Transplantation is not the only application for stem cells. Scientists are making iPS cells from patients with Parkinson’s disease, and using these stem cells to produce diseased neurons in the lab. The neurons act as a powerful tool to study how Parkinson’s disease works and to test substances that could be developed into new drugs to treat the disease.
Stem cell treatments for Parkinson's are still in the early stages of development of a clinical product. Some of the most important recent advances include work on methods for making dopamine-producing neurons in the lab; research on how to improve the effectiveness of transplants and avoid side effects; and studies investigating how the disease develops and how cells can help with the development of new drugs to stop this.
Cell replacement research: some recent examples
Researchers focussing on making dopamine neurons from stem cells for cell replacement therapy have recently formed a collation in order to share our expertise and information between the teams in order to bring a safer and more effective cell to clinical trial. G-FORCE PD, is the name of this collation that consists of world-leaders in the field from Japan, Sweden, UK and USA.
Our research in animal models of PD has so far show that human dopamine neurons made from ESCs and IPSCs can mature into the desired cell type, mature and function as dopamine neurons in animal models of PD, and importantly have not shown any ability to cause over-growths. Recently we have also demonstrated that the dopamine neurons we make in the lab are almost identical to those from the human fetus. We have protocols which allow us to produce large numbers of these human dopamine neurons from ESCs in a very precise manner – leading to a purer population of clinical-grade cells for use in clinical trials.
By sharing our results, we hope to start a number of clinical trials using both ESCs and IPSCs as soon as possible without compromising on the quality, efficacy and safety of the cells we are producing for the first-in-man clinical trials.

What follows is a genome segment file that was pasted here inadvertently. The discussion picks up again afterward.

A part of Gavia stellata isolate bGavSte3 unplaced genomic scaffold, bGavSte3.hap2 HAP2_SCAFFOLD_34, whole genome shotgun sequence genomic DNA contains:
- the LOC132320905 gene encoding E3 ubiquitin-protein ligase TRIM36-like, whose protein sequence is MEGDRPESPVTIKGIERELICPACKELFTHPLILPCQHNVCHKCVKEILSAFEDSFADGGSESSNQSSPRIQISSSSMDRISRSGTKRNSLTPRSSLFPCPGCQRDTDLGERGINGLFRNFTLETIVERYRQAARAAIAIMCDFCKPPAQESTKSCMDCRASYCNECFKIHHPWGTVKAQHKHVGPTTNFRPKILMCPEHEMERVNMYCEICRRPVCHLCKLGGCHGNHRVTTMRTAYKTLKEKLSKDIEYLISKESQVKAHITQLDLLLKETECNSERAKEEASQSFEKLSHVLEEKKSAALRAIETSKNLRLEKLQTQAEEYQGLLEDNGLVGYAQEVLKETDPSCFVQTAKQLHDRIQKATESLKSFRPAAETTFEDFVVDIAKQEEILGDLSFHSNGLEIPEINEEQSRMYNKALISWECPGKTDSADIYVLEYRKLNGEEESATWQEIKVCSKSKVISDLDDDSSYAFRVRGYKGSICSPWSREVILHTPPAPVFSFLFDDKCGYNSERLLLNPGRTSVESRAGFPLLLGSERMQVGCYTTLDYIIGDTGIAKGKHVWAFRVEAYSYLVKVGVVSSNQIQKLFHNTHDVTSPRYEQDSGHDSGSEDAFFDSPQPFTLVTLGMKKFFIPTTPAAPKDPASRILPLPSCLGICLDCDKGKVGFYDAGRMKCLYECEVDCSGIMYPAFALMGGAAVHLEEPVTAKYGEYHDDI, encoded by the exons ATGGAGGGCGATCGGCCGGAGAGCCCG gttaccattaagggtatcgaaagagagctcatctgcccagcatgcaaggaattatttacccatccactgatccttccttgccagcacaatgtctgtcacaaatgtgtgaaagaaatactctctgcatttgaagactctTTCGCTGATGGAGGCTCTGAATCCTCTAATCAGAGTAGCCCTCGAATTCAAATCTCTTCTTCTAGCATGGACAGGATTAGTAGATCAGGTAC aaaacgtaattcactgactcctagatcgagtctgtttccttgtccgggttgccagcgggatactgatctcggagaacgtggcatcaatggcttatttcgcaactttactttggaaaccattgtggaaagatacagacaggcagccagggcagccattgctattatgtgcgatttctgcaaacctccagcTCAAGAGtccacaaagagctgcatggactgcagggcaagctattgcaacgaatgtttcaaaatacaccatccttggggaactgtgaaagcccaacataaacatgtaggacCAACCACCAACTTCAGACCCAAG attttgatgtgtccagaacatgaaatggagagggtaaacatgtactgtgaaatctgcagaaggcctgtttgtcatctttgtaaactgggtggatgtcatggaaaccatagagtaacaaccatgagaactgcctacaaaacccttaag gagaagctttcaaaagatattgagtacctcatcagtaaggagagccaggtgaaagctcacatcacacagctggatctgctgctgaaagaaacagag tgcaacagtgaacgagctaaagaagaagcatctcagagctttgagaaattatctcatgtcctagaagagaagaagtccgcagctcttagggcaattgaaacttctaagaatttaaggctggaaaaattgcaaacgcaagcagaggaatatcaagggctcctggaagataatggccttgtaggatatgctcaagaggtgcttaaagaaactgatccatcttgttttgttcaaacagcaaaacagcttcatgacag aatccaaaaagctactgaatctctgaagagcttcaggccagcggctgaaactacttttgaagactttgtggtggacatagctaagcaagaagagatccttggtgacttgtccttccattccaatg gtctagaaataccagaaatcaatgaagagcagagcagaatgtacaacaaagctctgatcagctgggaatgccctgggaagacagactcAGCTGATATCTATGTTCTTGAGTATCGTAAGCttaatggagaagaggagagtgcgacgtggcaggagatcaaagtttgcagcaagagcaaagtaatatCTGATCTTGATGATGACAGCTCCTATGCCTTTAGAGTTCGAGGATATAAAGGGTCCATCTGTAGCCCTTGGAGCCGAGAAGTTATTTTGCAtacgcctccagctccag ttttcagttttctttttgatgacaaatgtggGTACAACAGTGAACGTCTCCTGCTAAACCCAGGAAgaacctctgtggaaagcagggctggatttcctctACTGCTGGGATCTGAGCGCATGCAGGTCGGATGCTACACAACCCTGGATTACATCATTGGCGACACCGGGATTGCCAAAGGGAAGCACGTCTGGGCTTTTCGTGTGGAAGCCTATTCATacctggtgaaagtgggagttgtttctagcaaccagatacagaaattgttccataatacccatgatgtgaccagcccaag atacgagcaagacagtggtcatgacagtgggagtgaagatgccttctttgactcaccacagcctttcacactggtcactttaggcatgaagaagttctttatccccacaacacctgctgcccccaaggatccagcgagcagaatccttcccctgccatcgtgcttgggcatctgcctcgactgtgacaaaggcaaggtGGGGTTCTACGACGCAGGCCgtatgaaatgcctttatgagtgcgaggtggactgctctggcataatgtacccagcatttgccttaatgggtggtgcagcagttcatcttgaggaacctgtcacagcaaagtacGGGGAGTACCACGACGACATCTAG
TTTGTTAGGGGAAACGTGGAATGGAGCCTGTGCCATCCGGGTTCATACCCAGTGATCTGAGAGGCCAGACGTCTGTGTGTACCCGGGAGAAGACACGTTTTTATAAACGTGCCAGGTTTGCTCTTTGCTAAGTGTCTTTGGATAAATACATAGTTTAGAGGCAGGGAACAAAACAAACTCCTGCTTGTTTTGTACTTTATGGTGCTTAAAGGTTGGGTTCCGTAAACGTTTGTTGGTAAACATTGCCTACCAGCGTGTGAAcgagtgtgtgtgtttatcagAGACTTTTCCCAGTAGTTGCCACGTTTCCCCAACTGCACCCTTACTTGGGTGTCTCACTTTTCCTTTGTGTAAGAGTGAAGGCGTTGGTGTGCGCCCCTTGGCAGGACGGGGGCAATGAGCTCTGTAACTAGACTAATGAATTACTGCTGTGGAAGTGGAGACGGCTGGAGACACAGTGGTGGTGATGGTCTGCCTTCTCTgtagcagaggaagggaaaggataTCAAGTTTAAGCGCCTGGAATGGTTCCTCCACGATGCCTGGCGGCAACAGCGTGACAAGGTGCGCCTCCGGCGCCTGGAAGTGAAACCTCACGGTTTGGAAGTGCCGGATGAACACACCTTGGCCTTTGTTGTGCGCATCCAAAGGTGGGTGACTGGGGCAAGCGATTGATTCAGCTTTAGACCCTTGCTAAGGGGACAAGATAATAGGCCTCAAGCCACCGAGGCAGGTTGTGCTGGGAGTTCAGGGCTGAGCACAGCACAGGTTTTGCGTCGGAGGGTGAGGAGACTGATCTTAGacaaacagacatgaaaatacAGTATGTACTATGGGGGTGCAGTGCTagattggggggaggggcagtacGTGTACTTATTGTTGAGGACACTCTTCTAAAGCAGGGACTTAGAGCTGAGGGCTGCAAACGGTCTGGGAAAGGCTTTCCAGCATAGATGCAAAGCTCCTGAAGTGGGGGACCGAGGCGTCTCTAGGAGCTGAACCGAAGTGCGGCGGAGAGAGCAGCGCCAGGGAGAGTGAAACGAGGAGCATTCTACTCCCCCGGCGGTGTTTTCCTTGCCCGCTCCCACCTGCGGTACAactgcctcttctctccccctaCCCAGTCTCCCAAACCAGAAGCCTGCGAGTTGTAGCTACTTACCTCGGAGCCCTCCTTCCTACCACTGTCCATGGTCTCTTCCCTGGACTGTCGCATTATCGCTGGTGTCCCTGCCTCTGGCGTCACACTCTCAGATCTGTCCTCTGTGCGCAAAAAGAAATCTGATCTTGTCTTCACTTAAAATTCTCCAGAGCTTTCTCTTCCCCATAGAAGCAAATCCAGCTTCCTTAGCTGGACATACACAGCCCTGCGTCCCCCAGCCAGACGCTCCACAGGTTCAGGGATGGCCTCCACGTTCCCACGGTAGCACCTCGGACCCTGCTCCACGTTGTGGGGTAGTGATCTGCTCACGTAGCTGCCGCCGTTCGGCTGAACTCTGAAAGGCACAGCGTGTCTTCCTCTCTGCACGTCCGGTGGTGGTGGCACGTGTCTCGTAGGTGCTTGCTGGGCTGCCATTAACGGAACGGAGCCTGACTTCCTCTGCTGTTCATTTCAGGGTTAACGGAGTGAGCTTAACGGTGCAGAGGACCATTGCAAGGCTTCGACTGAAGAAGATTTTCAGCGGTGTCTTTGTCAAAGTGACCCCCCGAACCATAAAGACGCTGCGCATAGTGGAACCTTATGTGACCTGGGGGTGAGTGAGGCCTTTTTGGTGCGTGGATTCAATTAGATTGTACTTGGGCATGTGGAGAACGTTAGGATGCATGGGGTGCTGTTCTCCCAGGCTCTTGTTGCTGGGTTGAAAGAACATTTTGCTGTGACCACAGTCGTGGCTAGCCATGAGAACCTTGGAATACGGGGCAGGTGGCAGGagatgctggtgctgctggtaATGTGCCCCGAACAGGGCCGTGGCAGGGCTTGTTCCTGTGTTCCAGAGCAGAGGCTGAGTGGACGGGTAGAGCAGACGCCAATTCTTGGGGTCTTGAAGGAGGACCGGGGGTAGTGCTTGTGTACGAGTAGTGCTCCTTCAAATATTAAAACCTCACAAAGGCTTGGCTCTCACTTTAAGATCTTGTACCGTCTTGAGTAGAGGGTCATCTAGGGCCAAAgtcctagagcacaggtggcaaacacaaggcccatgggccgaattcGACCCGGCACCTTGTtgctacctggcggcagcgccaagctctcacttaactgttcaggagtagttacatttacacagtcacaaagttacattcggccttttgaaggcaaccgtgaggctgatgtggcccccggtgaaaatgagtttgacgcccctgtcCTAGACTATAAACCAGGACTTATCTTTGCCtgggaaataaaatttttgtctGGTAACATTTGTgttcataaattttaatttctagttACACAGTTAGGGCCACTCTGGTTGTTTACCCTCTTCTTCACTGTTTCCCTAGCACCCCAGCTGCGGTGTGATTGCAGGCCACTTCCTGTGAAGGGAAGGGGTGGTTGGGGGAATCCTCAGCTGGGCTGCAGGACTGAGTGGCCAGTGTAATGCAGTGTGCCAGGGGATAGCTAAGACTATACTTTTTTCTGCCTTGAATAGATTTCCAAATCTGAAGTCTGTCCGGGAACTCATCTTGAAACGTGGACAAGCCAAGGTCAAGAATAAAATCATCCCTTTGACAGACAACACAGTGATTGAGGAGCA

Disease and drug research: a recent example
Scientists are using iPS cells to investigate the genetic problems that make some people susceptible to Parkinson's. Tilo Kunath’s research group in Edinburgh, UK, is doing this by making iPS cells from a mother and daughter with a known genetic cause of PD. The mother has Parkinson’s, but her daughter did not inherit the genetic problem. By comparing the ability of the different iPS cells to make neurons and examining those neurons closely, the researchers hope to discover more about how the disease works and to find new drugs to treat it.
Stem cell therapies for Parkinson’s disease are not yet ready for use in patients. We have made significant steps in recent years, so much so that the first clinical trials are due to start in 2019. For now, the main challenges for scientists are:
- To find out how to grow neurons in sufficient quantities and at high enough safety standards to treat patients.
- To demonstrate that the neurons from stem cells are safe to use in people with Parkinson’s disease
- To demonstrate the same encouraging results we have observed in our animal models of PD in clinical trial
- To establish exactly how and where to transplant the cells so that they work properly in the brain without causing side effects.
This factsheet was created by Lou Robson.
Reviewed and updated in 2016 by Malin Parmar.
Reviewed and updated in 2018 by Malin Parmar and Shane Grealish.
Lead image of neurons grown from embryonic stem cells by Sally Lowell.
Picture of green nerve cells by Tilo Kunath. Dopamine-producing cells by Tilo Kunath and reproduced with permission from Devine MJ, Ryten M, Vodicka P, Thomson AJ, Burdon T, Houlden H, Cavaleri F, Nagano M, Drummond NJ, Taanman JW, Schapira AH, Gwinn K, Hardy J, Lewis PA, Kunath T. 2011. Parkinson’s disease induced pluripotent stem cells with triplication of the α-synuclein locus. Nature Communications 2:440. doi:10.1038/ncomms1453.